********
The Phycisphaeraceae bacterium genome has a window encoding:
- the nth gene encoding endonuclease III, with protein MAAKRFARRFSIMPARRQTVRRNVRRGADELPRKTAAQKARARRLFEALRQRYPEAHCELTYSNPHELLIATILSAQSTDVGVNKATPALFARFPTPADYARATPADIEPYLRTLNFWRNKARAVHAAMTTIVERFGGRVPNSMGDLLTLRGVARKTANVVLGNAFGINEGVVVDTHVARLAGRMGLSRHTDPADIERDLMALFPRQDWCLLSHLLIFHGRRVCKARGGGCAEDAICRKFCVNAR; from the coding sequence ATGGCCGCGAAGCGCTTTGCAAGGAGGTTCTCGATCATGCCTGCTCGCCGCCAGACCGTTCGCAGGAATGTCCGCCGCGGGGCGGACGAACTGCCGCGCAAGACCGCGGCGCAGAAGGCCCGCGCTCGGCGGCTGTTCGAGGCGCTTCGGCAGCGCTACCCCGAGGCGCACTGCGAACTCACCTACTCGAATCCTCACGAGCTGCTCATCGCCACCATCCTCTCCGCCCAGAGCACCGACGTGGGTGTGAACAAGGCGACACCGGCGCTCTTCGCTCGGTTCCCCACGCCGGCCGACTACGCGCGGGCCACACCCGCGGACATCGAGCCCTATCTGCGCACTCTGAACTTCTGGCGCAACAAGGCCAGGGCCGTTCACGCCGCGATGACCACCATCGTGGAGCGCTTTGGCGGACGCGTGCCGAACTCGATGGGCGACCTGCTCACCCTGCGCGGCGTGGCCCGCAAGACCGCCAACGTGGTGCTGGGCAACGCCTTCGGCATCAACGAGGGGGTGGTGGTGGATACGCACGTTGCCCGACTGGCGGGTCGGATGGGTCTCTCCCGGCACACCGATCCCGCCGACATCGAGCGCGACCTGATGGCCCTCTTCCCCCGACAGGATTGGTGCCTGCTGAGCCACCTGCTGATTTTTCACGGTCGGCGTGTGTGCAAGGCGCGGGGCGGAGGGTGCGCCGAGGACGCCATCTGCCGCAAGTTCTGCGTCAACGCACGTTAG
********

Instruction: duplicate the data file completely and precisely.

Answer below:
The Phycisphaeraceae bacterium genome has a window encoding:
- the nth gene encoding endonuclease III, with protein MAAKRFARRFSIMPARRQTVRRNVRRGADELPRKTAAQKARARRLFEALRQRYPEAHCELTYSNPHELLIATILSAQSTDVGVNKATPALFARFPTPADYARATPADIEPYLRTLNFWRNKARAVHAAMTTIVERFGGRVPNSMGDLLTLRGVARKTANVVLGNAFGINEGVVVDTHVARLAGRMGLSRHTDPADIERDLMALFPRQDWCLLSHLLIFHGRRVCKARGGGCAEDAICRKFCVNAR; from the coding sequence ATGGCCGCGAAGCGCTTTGCAAGGAGGTTCTCGATCATGCCTGCTCGCCGCCAGACCGTTCGCAGGAATGTCCGCCGCGGGGCGGACGAACTGCCGCGCAAGACCGCGGCGCAGAAGGCCCGCGCTCGGCGGCTGTTCGAGGCGCTTCGGCAGCGCTACCCCGAGGCGCACTGCGAACTCACCTACTCGAATCCTCACGAGCTGCTCATCGCCACCATCCTCTCCGCCCAGAGCACCGACGTGGGTGTGAACAAGGCGACACCGGCGCTCTTCGCTCGGTTCCCCACGCCGGCCGACTACGCGCGGGCCACACCCGCGGACATCGAGCCCTATCTGCGCACTCTGAACTTCTGGCGCAACAAGGCCAGGGCCGTTCACGCCGCGATGACCACCATCGTGGAGCGCTTTGGCGGACGCGTGCCGAACTCGATGGGCGACCTGCTCACCCTGCGCGGCGTGGCCCGCAAGACCGCCAACGTGGTGCTGGGCAACGCCTTCGGCATCAACGAGGGGGTGGTGGTGGATACGCACGTTGCCCGACTGGCGGGTCGGATGGGTCTCTCCCGGCACACCGATCCCGCCGACATCGAGCGCGACCTGATGGCCCTCTTCCCCCGACAGGATTGGTGCCTGCTGAGCCACCTGCTGATTTTTCACGGTCGGCGTGTGTGCAAGGCGCGGGGCGGAGGGTGCGCCGAGGACGCCATCTGCCGCAAGTTCTGCGTCAACGCACGTTAG